Even Durel, who has proven himself a pragmatic politician, acknowledges the less-than scientific method to all this madness. Applications from the agencies go to Community Development first and then on to Durel’s office. But Durel admits, “I basically copy and paste, because in the end, after my first couple of years, I decided at some point, that such a minute piece of budget — such a tiny, tiny piece — it wasn’t worth the battle for me. I put it out there. I don’t get to make the decision in the end; the council gets to do what they want to do. They shift it around any way, so I just put it out there and let them do what they’re going to do with it anyway.” Direct funding of external agencies amounts to about seven-tenths of 1 percent of the LCG budget.
Durel is literally of two minds about NGO funding: he favors giving groups like Festival International and Festivals Acadiens money because there’s a return on the investment in the form of tourism — big time tourism — and the spending and tax revenue that go along with it. As Wuestemann points out, such events are tangible; the music wafts over the city, the streets get congested, the media get excited — it all coalesces in a long, loud weekend. But Durel also favors groups like PASA, which helps keep a city-owned building, the Heymann Performing Arts Center, in the black, even though that benefit is spread over several months. “They probably bring into the Heymann Center about $100,000 a year,” Durel says. “If I’d have had a customer when I was in business for myself that spent $100,000 a year with me, I would never have hesitated on doing something for them that would have resulted in a maybe 5 percent rebate let’s say, a 5 percent discount because they spent so much money with me.”
And therein lies the dilemma for social service agencies like Placer’s 232-HELP ($31,462 direct donation), and Faith House ($26,234 direct), Healing House ($15,101 direct) and Volunteer Instructors Teaching Adults, an adult literacy program ($5,034 direct) — for proponents of a funding cut there’s no obvious return on the taxpayer investment. 232-HELP does not bring in tourists. VITA doesn’t fill hotels. But Placer argues the return on the investment comes in the form of social service non-profits picking up a hell of a lot of slack. “You’re talking about an awful lot that government would have to take up, and there’s no way they could do it,” she insists. “There’s no way the taxpayers want to face the added money that it would cost them to take care of it.”
AcA Executive Director Gerd Wuestemann is proposing a model that takes NGO funding out of the council’s hands.
Photo by Ooti Billeaud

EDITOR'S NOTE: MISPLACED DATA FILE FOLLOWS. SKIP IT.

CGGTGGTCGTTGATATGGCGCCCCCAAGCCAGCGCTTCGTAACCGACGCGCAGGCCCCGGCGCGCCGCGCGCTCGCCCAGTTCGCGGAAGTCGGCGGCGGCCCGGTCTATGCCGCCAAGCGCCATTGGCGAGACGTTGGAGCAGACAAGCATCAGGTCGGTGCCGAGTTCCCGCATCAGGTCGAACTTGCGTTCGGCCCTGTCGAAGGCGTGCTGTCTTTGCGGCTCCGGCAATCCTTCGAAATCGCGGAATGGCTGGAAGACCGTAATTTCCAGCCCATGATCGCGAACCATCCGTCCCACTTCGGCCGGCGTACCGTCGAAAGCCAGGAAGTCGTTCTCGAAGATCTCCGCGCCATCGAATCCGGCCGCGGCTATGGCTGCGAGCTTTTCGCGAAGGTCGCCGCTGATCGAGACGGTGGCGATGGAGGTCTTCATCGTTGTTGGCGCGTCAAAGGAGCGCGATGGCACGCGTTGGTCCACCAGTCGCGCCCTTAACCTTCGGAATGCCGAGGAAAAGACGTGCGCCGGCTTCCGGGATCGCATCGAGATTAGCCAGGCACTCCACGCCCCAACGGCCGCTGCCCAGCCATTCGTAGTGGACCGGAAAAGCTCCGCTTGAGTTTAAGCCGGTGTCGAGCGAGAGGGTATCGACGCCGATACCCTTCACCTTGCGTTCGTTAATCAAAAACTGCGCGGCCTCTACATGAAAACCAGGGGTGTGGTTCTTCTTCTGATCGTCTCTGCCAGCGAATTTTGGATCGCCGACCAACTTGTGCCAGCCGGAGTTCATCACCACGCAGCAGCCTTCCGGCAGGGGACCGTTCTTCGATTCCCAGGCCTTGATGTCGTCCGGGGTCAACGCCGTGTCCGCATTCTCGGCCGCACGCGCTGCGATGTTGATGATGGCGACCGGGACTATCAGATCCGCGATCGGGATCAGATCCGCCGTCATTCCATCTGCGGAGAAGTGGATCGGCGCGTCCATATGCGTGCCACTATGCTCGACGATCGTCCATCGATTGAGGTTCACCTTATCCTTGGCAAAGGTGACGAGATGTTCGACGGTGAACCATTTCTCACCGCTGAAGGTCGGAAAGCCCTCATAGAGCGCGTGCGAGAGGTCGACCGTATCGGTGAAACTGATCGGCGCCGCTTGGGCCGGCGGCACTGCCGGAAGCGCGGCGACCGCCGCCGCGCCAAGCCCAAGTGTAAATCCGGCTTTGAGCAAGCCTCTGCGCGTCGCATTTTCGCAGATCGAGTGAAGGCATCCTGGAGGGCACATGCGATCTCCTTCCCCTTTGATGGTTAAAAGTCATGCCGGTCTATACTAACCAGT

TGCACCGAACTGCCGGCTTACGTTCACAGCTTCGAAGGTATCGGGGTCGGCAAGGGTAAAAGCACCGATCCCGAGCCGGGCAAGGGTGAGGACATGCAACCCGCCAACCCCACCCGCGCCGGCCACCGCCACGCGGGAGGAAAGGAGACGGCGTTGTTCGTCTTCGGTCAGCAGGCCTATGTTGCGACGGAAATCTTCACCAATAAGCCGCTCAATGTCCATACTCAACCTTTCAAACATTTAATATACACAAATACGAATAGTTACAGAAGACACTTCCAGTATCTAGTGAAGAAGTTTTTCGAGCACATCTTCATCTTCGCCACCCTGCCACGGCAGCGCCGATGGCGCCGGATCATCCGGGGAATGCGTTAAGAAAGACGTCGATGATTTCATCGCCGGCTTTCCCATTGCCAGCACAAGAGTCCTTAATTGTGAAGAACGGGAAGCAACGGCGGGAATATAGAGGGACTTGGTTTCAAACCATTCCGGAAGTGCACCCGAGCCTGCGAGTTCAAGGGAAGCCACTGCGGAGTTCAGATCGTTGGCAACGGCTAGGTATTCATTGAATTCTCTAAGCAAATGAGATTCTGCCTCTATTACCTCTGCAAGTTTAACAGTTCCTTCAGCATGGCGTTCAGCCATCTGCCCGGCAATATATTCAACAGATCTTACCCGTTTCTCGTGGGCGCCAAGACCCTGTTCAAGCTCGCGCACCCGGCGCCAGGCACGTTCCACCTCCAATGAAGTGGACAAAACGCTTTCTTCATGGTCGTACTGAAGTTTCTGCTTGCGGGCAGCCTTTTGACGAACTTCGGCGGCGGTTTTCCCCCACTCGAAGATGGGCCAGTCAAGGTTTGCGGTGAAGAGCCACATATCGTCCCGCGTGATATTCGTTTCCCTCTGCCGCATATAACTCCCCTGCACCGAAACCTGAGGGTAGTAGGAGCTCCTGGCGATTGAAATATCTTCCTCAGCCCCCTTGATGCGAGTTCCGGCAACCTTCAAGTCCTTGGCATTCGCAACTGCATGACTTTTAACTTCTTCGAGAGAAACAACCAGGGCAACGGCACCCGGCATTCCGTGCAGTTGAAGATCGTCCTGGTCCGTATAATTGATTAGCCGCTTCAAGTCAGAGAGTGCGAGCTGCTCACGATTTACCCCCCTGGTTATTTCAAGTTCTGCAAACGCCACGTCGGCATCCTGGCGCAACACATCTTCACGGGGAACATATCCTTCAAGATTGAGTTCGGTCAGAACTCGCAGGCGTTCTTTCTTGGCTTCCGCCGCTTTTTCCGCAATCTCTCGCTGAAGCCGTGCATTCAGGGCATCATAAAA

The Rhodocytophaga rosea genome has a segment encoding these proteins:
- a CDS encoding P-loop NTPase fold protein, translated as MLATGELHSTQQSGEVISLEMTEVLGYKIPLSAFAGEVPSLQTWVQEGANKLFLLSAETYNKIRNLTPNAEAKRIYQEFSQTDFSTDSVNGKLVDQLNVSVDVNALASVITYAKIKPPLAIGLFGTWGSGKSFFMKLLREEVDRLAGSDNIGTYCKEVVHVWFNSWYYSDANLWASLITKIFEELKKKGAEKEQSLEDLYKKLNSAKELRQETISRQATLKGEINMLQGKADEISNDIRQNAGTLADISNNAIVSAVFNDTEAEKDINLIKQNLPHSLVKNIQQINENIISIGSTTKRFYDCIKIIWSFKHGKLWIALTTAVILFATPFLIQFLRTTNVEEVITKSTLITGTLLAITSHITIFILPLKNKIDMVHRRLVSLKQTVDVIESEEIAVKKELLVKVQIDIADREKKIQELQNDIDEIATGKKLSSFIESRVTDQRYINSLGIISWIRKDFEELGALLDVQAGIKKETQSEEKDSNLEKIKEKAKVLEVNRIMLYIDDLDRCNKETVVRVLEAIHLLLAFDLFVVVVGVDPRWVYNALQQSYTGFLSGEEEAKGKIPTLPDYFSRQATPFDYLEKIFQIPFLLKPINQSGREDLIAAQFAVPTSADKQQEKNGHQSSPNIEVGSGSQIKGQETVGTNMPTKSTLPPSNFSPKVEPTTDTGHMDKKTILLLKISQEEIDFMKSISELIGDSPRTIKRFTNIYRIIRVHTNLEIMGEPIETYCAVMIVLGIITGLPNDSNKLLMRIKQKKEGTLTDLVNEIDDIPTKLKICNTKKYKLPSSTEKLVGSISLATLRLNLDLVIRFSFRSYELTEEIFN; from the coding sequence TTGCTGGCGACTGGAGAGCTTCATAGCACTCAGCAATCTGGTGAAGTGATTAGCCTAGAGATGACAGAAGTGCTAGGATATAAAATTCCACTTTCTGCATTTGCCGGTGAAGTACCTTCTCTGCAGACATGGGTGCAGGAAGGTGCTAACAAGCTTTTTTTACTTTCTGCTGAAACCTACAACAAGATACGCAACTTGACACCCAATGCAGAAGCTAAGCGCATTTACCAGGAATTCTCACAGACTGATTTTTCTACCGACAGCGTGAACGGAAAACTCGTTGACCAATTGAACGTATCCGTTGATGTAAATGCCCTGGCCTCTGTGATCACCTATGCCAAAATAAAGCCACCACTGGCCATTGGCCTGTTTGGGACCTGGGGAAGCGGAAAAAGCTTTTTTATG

In the lot adjacent to the Acadiana Center for the Arts, dust swirls as a 100-foot crane swings a massive vertical slab of concrete into position. Hard-hatted men in orange vests scurry and tinker about, each attending to his small role in building a $15 million state-of-the-art performing arts addition to the AcA. Inside the arts center, it’s controlled chaos as more than three dozen children and teens participate in the Summer Youth Shakespeare Camp, practicing lines, designing costumes and building sets (see this week’s LivingIND lead story). The state of Louisiana has ponied up for this addition to the AcA, the funding is allocated, the theater will rise. But work today on this addition — another feather in Lafayette’s cultural cap, another reason people will drive from Baton Rouge and Lake Charles and Alexandria and beyond for our festivals and our nightlife — happens just hours after the council voted to advance the funding phase-out. The AcA is operated by the Acadiana Arts Council, one of the NGOs facing the cut. But the arts center is LCG-owned property, managed by the non-profit AAC, which receives just over $69,000 in external agency funding from city-parish government. And as Wuestemann points out, almost half of that allocation is turned into grants for other groups. Grants allocated through the AAC this year employed 99 artists who produced 141 performances and programming activities that were viewed or participated in by more than 45,000 people in rural as well as urban areas. That’s about 37 percent of the population of the city of Lafayette, 22 percent of the parish population — a wide reach indeed. “If you think about that kind of return on investment, of how little money it takes to provide this much programming and service back to the community, because we operate so very leanly, it really becomes unfathomable why anyone would want to cut this,” Wuestemann says. After granting out $31,990 to others, the arts center is left with $37,419 for operational costs. The center’s light bill alone is $72,000 per year and will more than double when the theater opens. “We’re managing a city-owned building and we’re doing it on a shoestring,” he adds. “We’re managing it with very small resources and doing an excellent job of maximizing those resources. Besides providing a professional service for the city, we also provide an extraordinary service for the community — in community development, in bringing the community together, in providing high levels of quality of life.” In other words, according to Wuestemann, this operation is so lean, you have to squint to see it when it turns sideways.